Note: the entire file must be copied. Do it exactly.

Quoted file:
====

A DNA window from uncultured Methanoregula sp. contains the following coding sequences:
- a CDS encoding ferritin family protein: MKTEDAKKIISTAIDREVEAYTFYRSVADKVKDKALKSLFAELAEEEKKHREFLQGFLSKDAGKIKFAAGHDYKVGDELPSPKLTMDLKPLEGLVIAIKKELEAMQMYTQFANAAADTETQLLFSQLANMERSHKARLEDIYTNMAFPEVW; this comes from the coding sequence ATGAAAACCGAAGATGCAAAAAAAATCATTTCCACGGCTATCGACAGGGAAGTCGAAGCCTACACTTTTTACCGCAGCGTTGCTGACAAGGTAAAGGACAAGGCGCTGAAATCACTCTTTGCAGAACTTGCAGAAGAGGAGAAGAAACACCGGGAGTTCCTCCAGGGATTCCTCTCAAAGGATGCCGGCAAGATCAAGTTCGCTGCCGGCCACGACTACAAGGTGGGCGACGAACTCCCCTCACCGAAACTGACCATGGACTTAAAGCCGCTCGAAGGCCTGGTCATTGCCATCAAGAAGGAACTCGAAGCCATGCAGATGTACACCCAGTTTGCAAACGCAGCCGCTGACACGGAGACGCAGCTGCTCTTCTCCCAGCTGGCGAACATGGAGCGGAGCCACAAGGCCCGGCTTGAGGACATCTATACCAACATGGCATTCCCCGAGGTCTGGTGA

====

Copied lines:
A DNA window from uncultured Methanoregula sp. contains the following coding sequences:
- a CDS encoding ferritin family protein: MKTEDAKKIISTAIDREVEAYTFYRSVADKVKDKALKSLFAELAEEEKKHREFLQGFLSKDAGKIKFAAGHDYKVGDELPSPKLTMDLKPLEGLVIAIKKELEAMQMYTQFANAAADTETQLLFSQLANMERSHKARLEDIYTNMAFPEVW; this comes from the coding sequence ATGAAAACCGAAGATGCAAAAAAAATCATTTCCACGGCTATCGACAGGGAAGTCGAAGCCTACACTTTTTACCGCAGCGTTGCTGACAAGGTAAAGGACAAGGCGCTGAAATCACTCTTTGCAGAACTTGCAGAAGAGGAGAAGAAACACCGGGAGTTCCTCCAGGGATTCCTCTCAAAGGATGCCGGCAAGATCAAGTTCGCTGCCGGCCACGACTACAAGGTGGGCGACGAACTCCCCTCACCGAAACTGACCATGGACTTAAAGCCGCTCGAAGGCCTGGTCATTGCCATCAAGAAGGAACTCGAAGCCATGCAGATGTACACCCAGTTTGCAAACGCAGCCGCTGACACGGAGACGCAGCTGCTCTTCTCCCAGCTGGCGAACATGGAGCGGAGCCACAAGGCCCGGCTTGAGGACATCTATACCAACATGGCATTCCCCGAGGTCTGGTGA